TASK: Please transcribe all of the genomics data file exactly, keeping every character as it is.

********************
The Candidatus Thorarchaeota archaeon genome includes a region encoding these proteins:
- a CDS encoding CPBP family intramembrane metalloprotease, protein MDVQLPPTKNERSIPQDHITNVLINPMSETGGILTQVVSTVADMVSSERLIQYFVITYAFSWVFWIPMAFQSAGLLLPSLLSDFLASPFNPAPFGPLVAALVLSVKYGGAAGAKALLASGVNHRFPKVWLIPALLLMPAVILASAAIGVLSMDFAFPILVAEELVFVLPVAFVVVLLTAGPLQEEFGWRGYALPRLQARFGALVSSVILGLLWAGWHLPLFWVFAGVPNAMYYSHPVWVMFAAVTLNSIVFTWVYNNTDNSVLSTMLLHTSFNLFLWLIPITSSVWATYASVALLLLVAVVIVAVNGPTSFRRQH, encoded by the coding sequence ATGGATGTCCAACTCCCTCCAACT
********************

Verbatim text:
The Candidatus Thorarchaeota archaeon genome includes a region encoding these proteins:
- a CDS encoding CPBP family intramembrane metalloprotease, protein MDVQLPPTKNERSIPQDHITNVLINPMSETGGILTQVVSTVADMVSSERLIQYFVITYAFSWVFWIPMAFQSAGLLLPSLLSDFLASPFNPAPFGPLVAALVLSVKYGGAAGAKALLASGVNHRFPKVWLIPALLLMPAVILASAAIGVLSMDFAFPILVAEELVFVLPVAFVVVLLTAGPLQEEFGWRGYALPRLQARFGALVSSVILGLLWAGWHLPLFWVFAGVPNAMYYSHPVWVMFAAVTLNSIVFTWVYNNTDNSVLSTMLLHTSFNLFLWLIPITSSVWATYASVALLLLVAVVIVAVNGPTSFRRQH, encoded by the coding sequence ATGGATGTCCAACTCCCTCCAACT